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24th March 2021
Finding magic in the mundane
Title of film: Jordan Klassen, Golden Ladder
Director: Farhad Ghaderi
Production Company: Boldly
A cinematographer by trade, Farhad Ghaderi has only made a handful of forays into directing but his deeply personal touch, lyrical storytelling and ability to coax authentic performances from his cast have already marked him out as a rare talent. Drawing on the ‘beautifully chaotic’ cultures of his Mexican-Iranian heritage as well as plundering his own memories, his films have family at their core: be it the love-hate bond between brothers, or intergenerational trauma seen through the prism of a mother-daughter relationship. He talks to 1.4 about the appeal of bittersweet narratives, balancing the creative demands of cinematography and directing, and removing the ‘artifice of filmmaking’.

Farhad Ghaderi


How is your work informed by your Mexican Iranian heritage, upbringing in Mexico City and current life in Vancouver?

Growing up as a mixed-raced child, you learn early on that there are no absolutes. That we are constantly living within endless grey areas. I’m trying to embrace within my work more and more, that the most interesting things are our little contradictions, quirks and nuances.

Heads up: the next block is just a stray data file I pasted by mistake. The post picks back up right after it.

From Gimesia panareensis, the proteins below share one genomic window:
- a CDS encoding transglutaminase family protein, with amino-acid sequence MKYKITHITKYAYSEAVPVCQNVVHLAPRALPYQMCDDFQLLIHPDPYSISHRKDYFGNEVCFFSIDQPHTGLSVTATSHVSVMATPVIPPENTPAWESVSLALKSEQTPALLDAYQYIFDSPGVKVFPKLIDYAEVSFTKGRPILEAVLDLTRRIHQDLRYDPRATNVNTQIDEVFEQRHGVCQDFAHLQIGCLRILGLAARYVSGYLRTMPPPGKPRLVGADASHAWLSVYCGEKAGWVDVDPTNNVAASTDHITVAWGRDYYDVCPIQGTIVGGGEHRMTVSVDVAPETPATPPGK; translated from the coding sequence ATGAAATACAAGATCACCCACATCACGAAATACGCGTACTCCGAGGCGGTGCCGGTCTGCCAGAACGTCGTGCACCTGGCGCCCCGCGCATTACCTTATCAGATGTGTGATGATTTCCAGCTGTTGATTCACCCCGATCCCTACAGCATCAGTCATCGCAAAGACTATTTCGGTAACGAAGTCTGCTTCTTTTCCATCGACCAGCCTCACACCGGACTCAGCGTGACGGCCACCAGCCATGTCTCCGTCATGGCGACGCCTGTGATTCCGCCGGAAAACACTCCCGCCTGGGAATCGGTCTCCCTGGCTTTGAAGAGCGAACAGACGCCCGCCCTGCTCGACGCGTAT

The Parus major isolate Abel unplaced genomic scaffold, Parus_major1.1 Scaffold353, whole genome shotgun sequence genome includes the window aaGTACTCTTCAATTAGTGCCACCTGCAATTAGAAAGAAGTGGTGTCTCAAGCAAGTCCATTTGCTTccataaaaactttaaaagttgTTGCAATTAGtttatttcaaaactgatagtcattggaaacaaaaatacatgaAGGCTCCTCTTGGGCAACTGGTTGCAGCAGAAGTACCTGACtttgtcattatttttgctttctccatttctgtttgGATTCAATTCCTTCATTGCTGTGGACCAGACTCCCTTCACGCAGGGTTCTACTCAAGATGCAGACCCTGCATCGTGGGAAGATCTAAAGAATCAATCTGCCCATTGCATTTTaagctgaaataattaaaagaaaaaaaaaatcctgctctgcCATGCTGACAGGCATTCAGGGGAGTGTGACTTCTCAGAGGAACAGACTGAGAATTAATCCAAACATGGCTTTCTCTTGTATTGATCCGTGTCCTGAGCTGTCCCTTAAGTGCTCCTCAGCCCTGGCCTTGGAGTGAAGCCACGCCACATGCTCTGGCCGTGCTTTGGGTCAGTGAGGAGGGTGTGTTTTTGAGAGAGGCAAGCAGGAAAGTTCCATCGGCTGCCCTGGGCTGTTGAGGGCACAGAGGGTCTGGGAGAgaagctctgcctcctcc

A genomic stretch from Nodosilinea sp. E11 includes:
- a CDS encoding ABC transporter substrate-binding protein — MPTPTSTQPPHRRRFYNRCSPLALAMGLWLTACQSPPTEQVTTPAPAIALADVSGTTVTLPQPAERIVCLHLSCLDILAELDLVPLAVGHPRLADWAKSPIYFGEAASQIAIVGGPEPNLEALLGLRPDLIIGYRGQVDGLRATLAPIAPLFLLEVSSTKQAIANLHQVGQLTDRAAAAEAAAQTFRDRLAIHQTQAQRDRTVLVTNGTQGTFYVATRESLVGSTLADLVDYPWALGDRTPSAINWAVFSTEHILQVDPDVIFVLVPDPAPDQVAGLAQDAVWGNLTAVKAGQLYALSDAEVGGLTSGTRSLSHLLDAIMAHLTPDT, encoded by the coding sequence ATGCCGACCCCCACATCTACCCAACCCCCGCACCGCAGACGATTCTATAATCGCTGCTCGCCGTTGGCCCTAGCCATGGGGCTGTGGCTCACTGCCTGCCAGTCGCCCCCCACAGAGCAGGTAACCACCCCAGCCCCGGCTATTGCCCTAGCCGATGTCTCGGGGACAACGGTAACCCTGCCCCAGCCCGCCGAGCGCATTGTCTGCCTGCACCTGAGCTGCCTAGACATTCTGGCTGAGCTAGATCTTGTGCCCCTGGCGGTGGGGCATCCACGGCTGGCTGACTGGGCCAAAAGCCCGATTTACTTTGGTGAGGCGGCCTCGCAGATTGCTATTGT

Mexico and Iran are so different and yet so similar. Our histories are ancient and rich, full of folklore, art and traditions of storytelling. I was lucky that my parents exposed me to that from a young age. Both cultures are beautifully chaotic, full of contradictions and all about family. I’m hoping I can bring those values and quirks into my own practice as a filmmaker.

Living in Canada for the past couple years allowed me to actually realize all these things! Leaving your homeland has a way to put things into perspective.


Farhad filming Virtuous Circle


You work primarily as a cinematographer, what made you decide to try your hand at directing? And did you find any aspects of that segue challenging?